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How Electronic Media are Changing Personal and Religious Identity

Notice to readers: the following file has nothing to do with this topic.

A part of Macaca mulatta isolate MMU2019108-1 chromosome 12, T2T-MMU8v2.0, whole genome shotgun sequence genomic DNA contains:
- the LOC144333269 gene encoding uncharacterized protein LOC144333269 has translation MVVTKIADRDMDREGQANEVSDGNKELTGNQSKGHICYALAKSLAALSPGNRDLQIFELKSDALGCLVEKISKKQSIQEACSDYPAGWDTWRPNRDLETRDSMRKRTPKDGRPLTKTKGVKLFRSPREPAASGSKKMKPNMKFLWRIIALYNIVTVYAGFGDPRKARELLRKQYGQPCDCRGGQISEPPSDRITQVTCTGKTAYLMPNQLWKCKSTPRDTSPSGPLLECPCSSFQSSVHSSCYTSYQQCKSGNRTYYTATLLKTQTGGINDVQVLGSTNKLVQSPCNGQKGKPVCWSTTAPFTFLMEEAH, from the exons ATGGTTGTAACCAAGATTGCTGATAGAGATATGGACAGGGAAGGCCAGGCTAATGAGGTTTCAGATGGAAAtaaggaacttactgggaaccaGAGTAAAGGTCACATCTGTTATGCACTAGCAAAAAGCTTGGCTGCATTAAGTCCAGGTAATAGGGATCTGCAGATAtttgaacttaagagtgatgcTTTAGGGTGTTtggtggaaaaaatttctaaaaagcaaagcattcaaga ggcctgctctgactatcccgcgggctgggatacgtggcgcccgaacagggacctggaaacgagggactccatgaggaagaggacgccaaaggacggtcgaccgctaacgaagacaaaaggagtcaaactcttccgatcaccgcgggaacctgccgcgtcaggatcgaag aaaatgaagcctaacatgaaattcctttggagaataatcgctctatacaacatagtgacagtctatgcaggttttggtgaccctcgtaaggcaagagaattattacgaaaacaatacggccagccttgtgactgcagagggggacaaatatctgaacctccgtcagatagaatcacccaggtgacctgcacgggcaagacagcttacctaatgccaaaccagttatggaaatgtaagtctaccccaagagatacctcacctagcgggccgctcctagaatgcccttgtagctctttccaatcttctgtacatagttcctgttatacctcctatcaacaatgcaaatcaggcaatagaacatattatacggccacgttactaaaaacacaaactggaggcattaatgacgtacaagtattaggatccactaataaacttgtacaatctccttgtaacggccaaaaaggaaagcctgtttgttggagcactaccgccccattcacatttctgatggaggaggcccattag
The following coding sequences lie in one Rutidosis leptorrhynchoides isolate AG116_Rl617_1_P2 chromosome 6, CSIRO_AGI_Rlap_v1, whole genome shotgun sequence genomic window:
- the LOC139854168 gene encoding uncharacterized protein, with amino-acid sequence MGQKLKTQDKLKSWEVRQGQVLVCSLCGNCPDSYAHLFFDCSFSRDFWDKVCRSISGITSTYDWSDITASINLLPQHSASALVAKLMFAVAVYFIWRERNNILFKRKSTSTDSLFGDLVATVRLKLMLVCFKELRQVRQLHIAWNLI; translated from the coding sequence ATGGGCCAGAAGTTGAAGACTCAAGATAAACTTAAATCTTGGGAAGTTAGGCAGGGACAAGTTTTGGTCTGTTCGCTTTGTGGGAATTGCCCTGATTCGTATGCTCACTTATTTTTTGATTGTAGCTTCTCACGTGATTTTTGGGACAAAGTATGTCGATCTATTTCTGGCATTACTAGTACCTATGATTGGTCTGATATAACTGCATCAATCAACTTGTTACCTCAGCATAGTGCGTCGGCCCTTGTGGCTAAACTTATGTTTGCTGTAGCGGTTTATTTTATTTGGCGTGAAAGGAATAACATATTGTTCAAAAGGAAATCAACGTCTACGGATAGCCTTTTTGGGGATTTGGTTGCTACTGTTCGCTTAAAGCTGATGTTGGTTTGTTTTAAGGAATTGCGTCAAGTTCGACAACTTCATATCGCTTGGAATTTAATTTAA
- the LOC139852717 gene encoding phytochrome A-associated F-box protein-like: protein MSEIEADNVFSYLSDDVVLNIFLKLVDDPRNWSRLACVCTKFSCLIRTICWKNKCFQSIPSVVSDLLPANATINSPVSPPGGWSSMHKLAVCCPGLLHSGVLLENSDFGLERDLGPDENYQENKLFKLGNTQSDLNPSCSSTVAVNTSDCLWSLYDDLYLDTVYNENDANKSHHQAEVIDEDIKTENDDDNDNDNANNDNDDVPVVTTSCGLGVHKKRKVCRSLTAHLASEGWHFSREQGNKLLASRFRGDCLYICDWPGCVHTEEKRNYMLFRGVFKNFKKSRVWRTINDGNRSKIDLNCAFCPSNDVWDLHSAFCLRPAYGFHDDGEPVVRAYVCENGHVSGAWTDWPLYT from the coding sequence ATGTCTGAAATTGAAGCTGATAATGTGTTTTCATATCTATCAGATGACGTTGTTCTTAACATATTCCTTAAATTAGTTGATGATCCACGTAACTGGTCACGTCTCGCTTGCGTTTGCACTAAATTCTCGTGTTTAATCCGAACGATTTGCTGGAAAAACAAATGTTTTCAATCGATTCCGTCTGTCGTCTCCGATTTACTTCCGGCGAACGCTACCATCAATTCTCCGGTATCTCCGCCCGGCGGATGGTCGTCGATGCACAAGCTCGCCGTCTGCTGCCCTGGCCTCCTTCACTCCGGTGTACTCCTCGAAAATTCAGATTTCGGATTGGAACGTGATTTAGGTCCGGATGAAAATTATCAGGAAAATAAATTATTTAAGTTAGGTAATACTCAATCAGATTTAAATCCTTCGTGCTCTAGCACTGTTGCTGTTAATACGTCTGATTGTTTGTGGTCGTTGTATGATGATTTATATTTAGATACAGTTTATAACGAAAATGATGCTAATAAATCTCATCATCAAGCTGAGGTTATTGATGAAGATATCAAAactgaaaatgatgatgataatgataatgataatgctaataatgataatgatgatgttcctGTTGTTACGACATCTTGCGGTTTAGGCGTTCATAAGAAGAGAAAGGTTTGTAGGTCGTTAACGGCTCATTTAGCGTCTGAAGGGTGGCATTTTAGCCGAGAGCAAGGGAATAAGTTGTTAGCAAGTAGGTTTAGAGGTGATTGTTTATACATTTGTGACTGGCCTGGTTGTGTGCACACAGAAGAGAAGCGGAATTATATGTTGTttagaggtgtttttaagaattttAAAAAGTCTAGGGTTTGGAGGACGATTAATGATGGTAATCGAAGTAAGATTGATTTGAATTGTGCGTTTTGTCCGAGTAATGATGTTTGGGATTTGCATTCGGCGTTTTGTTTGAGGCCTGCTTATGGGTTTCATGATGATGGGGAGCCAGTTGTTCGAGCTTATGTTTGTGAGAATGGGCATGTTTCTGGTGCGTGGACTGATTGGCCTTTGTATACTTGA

Perhaps the hardest concept for older Christians to grasp about younger people is that they do not "go between the church world and the Internet world. They just live in both spaces." For that reason, effective churches that engage in online evangelism and apologetics are not changing religion so much as reflecting "broader shifts that are also happening offline," says Heidi Campbell, an associate professor at Texas A&M University, in an interview housed on Faith & Leadership, and online offering of Duke Divinity School. Campbell, whose research takes place at the intersection of media, culture and religion, coined the term "networked religion" to highlight the fact that "religious practices and relationships are being informed by the structures of the networked society," which is increasingly decentralized and fluid. In the networked society, individualized patterns of belief are increasing and institutional constraints on personal beliefs are decreasing. Thus growing numbers of especially young people say they believe in God but do not belong to a church, and those who do belong see their church as just one part of their religious community and network. For that matter, younger adults see their personal identity as negotiable and created, something that can be constructed and performed, like a role in a play. As the stage changes, the role changes. Religious institutions need to take account of such dramatic shifts in personal awareness. For valuable insight, read the article. Also see our feature article, "Teenage Religiosity: Widely Practiced, Poorly Understood." 

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